SCORE will be boosted by the private sector

Sarawak: Bankrolling SCORE

With the government re­lying in large part on private investments to fuel its star development project, the Sarawak Corridor of Renewable Energy (SCORE), recent reports that banks are beginning to line up to pro­vide financing for its projects bodes well for the state’s vision of becoming a high-income economy.

In late July, local media reported that Maybank In­vestment Bank (Maybank IB) and RHB Bank have jointly arranged to loan Press Metal Bintulu (PMBintulu) RM400 million (US$133 million) to finance the first of a two-phase expansion plan to the com­pany’s aluminium smelting project in Samalaju Industrial Park, one of SCORE’s centre­piece works.

The expansion, which will have a total production capac­ity of 120,000 metric tonnes (MT), is expected to be com­pleted by the third quarter of 2012 and cost a total of RM1.5 billion to RM2 billion (US$499 million to US$665 million).

The second phase of the ex­pansion is scheduled for com­pletion in the second quarter of 2013, pending financing.

Maybank IB is acting as the sole book-runner for the syndicated term loan facility for PMBintulu, a subsidiary of Press Metal (PMB).

It is also the joint man­dated lead arranger, together with RHB Bank. The lenders are Malayan Banking (May­bank), RHB Bank and Alliance Bank.

Maybank will lend RM250 million (US$83.1 million); RHB Bank, RM100 million (US$33.3 million); and Alliance Bank, RM50 million (US$16.6 mil­lion).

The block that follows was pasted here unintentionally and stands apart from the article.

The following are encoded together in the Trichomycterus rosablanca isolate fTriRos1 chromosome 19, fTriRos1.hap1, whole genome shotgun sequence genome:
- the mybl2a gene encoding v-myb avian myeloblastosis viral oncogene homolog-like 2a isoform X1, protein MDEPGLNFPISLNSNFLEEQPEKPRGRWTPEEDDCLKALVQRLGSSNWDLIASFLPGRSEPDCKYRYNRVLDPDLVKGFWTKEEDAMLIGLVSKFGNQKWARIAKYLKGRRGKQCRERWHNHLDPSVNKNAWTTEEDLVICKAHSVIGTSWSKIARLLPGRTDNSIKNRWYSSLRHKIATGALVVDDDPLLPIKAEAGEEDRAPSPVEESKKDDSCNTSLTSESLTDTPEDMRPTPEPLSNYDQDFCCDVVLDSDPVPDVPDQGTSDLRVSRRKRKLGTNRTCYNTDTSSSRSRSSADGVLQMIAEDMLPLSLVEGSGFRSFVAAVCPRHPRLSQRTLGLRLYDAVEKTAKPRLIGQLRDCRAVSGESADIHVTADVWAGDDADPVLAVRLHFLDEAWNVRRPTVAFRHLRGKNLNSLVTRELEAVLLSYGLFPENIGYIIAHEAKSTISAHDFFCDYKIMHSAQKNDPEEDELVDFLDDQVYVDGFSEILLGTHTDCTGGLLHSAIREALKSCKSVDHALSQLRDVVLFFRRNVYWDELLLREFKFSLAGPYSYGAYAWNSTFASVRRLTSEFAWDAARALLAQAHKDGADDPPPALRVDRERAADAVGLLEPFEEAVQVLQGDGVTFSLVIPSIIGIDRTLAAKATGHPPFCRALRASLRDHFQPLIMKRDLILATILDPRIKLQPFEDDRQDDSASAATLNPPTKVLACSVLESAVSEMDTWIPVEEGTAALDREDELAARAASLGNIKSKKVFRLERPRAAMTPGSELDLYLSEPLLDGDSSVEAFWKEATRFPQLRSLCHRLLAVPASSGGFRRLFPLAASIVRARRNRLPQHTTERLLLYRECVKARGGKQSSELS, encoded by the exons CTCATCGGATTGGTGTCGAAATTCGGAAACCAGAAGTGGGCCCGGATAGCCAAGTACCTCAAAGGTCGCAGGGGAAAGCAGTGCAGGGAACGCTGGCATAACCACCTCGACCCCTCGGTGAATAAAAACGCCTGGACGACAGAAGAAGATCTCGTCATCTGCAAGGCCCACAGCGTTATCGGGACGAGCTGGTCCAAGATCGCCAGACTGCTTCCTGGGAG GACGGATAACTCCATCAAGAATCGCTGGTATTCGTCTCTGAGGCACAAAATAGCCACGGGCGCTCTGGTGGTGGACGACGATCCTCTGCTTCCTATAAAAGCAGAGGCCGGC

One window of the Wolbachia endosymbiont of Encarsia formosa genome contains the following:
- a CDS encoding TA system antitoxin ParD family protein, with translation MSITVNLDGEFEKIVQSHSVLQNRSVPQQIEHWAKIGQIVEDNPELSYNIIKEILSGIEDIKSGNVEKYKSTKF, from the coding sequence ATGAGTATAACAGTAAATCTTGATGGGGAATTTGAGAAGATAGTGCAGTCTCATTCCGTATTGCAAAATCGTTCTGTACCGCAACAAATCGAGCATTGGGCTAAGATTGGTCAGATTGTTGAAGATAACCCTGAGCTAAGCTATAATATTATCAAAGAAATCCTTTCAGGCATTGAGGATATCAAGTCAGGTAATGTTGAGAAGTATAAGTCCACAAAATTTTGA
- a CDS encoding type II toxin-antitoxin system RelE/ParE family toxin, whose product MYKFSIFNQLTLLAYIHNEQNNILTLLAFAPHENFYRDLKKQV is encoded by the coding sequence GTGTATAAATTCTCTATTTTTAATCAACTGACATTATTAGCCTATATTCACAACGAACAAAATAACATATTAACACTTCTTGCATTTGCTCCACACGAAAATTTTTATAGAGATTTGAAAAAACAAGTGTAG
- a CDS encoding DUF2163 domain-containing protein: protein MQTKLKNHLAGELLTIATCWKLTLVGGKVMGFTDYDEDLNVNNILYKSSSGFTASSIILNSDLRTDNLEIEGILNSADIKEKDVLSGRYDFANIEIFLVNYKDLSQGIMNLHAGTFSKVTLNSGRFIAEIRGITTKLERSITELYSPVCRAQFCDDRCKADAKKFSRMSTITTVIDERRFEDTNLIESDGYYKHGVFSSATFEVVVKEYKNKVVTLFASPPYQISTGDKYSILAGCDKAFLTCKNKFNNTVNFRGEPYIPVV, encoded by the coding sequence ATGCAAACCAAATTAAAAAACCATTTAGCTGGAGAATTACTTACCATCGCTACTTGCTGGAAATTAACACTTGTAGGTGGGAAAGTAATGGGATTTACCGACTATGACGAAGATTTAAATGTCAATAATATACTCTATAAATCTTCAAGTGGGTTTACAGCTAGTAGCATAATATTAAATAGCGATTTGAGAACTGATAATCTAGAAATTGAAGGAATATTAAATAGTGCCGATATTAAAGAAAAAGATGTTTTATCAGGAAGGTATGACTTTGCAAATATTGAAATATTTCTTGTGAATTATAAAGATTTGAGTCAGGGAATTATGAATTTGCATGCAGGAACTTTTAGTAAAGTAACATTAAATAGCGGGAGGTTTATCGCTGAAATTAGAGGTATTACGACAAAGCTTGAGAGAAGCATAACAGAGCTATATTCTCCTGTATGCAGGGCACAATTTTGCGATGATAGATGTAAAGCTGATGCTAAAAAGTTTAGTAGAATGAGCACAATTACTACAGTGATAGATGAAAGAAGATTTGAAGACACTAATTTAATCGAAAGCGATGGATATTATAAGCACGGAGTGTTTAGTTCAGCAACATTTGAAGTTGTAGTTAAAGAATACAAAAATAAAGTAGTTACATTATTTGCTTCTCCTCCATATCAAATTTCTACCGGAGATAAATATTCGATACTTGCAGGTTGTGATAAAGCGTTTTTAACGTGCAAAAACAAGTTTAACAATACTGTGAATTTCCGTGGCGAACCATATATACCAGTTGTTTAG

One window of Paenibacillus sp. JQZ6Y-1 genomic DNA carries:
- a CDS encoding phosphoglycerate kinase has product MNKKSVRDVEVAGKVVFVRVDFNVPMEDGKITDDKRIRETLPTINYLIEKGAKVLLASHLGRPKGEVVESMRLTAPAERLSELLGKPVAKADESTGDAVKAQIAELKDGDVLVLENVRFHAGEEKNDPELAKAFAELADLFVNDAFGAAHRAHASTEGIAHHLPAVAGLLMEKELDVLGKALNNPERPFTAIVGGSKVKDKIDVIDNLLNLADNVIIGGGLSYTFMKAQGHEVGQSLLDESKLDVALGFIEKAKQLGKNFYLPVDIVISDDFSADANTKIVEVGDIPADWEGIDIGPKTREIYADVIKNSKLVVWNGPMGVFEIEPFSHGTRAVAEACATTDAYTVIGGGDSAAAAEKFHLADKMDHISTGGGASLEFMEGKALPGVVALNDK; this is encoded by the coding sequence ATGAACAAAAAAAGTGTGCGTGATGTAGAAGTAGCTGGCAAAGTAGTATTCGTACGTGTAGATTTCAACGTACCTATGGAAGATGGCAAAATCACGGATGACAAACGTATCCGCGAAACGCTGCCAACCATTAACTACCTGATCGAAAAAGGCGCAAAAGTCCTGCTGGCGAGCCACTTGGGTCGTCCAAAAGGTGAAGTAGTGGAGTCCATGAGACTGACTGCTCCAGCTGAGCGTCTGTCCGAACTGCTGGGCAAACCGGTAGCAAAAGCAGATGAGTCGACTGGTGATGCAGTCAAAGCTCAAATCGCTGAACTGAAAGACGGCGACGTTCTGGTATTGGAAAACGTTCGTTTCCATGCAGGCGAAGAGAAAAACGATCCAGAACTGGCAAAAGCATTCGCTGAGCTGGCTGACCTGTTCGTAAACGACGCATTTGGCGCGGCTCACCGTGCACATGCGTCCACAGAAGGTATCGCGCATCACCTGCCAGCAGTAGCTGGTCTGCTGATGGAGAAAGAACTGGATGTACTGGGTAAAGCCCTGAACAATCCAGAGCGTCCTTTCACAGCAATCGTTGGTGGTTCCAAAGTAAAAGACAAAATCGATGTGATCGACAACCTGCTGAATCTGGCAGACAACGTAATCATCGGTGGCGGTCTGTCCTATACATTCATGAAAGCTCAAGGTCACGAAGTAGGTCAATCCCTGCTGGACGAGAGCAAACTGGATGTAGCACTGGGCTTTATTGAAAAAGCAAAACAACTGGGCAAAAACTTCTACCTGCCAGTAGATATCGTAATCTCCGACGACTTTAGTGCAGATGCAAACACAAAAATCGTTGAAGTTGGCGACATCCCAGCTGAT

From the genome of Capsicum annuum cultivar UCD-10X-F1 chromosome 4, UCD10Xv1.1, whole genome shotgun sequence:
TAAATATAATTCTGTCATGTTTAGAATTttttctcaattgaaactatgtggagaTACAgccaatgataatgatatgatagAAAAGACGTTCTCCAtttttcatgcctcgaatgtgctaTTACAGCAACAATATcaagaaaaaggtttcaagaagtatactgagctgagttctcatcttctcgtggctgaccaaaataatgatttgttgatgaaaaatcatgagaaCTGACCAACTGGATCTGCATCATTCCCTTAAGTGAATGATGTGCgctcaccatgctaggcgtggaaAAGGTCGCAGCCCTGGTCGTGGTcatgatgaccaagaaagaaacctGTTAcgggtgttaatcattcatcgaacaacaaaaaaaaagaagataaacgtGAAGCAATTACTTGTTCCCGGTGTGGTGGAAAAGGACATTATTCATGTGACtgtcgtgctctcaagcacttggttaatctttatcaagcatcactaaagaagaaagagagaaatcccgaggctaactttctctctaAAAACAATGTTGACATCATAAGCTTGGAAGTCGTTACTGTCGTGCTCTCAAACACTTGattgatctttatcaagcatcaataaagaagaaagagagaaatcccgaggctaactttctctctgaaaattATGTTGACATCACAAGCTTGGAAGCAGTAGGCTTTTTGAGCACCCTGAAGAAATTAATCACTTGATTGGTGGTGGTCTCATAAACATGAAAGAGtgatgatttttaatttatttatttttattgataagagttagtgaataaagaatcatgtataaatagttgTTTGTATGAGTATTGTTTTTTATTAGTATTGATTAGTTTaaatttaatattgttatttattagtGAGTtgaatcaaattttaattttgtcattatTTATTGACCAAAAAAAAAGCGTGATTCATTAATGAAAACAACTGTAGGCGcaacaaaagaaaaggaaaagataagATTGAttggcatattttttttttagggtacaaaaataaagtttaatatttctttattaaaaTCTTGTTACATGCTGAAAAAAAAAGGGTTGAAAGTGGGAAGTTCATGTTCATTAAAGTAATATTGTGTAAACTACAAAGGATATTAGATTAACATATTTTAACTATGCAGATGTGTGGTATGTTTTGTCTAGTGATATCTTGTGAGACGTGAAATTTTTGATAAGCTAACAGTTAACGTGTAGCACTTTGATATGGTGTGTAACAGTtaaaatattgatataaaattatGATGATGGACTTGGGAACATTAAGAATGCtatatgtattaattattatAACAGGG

The plant’s expansion is expected to triple PMB’s smelter capacity in Malaysia to 360,000MT when fully com­missioned, consolidating its standing as one of South-east Asia’s leading aluminium producers.

Maybank’s president and CEO, Abdul Wahid Omar, told local press that to achieve PMB’s financing objectives, the syndication was structured as a conventional loan to offer maximum cost-efficiency and flexibility.

“It comes with competitive rates commensurate with PMB’s credit standing and has a tenure of up to eight years,” he said.

“The loan proceeds will have a drawdown period of up to 24 months and will be used to part-finance the project’s cost for the development of the plant.”

Bintulu Port, a crucial com­ponent of SCORE, will serve the energy-intensive indus­tries to be set up in Samalaju Industrial Park.

The port registered a total cargo throughput of 40.6MT last year, up from 38MT in 2009, and projections call for a slight increase to 41MT this year.

So far, four major investors have confirmed they are setting up manufacturing facilities in Samalaju Industrial Park.

These include Japan’s Tokuyama Corporation, which is constructing a manufactur­ing plant to produce polycrys­talline silicon for solar panels, and OM Holdings and Asia Mineral, both of which will set up manganese smelters in the park.

The fourth investor is PMB, which is investing RM5 billion (US$1.66 billion) in its smelter project at Samalaju.

The new smelter is expected to have an estimated yearly capacity of 240,000MT.

The four companies’ pro­posed plants are expected to begin commercial production in 2012 and 2013.